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US manufacturing reports worst month for 6' years

22 April 2016 Chris Williamson

US factories reported their worst month for just over six-and-a-half years in April, dashing hopes that first quarter weakness will prove temporary.

At 50.8 in April, down from 51.5 in March, the Markit 'flash' US Manufacturing PMI" signalled the weakest upturn in overall business conditions since September 2009.

Survey measures of output and order book backlogs are down to their lowest since the height of the global financial crisis, prompting employers to cut back on their hiring.

The survey data are broadly consistent with manufacturing output falling at an annualized rate of over 2% at the start of the second quarter, and factory employment dropping at a rate of 10,000 jobs per month (the survey's output and employment indices exhibit a 90% and 95% correlation respectively against comparable official data, as shown in the charts).

Sources: Markit, Datastream.

With prior months' survey data pointing to annualized GDP growth of just 0.7% in the first quarter, the deteriorating performance of manufacturing suggests that growth could weaken closer towards stagnation in the second quarter.

The survey responses reveal an increase in business uncertainty in relation to both the economic and political outlook during the month, which is weighing on spending and investment decisions and exacerbating already-weak demand both at home and abroad. April saw the sharpest drop in new export orders since November 2014. Manufacturers also cited ongoing weakness within the energy sector as a further cause of concern.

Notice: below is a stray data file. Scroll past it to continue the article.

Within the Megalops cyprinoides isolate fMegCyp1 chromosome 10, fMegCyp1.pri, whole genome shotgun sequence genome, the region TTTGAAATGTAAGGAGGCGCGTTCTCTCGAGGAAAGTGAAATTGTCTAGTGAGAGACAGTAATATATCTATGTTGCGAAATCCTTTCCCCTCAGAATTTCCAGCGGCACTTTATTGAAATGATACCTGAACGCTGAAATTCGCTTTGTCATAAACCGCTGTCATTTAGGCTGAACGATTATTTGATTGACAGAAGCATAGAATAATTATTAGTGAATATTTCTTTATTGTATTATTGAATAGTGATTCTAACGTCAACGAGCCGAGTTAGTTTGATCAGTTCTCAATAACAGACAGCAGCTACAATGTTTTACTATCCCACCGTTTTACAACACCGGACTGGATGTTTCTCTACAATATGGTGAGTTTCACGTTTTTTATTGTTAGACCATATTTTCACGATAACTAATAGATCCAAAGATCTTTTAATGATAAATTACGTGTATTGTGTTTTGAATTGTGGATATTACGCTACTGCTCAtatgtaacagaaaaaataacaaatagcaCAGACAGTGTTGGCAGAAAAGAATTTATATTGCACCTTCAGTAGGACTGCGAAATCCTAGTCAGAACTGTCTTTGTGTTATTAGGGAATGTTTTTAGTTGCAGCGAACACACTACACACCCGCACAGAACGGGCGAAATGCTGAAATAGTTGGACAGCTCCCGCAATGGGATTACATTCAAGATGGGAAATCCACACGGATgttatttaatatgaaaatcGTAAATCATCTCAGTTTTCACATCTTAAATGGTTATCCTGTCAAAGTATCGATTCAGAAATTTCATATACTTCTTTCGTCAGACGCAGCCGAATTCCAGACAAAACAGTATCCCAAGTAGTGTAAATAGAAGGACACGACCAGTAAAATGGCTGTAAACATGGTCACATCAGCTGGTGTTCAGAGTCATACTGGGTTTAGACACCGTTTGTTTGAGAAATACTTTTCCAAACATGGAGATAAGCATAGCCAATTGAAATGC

Manufacturers indicated that tighter inventory management strategies persisted in April, led by the sharpest drop in stocks of purchases since the start of 2014. At the same time, post-production inventories decreased at a moderate pace and manufacturers recorded a renewed fall in purchasing activity.

Factory gate prices meanwhile fell for a third month running in April, albeit at only a marginal pace as some upturn in costs was reported, which was often passed on to customers. The overall picture from the survey is, however, one of a lack of only a very modest uptick in inflationary pressures in the manufacturing sector.

To find out more contact economics@markit.com.

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Chris Williamson | Chief Business Economist, IHS Markit
Tel: +44 20 7260 2329
chris.williamson@ihsmarkit.com

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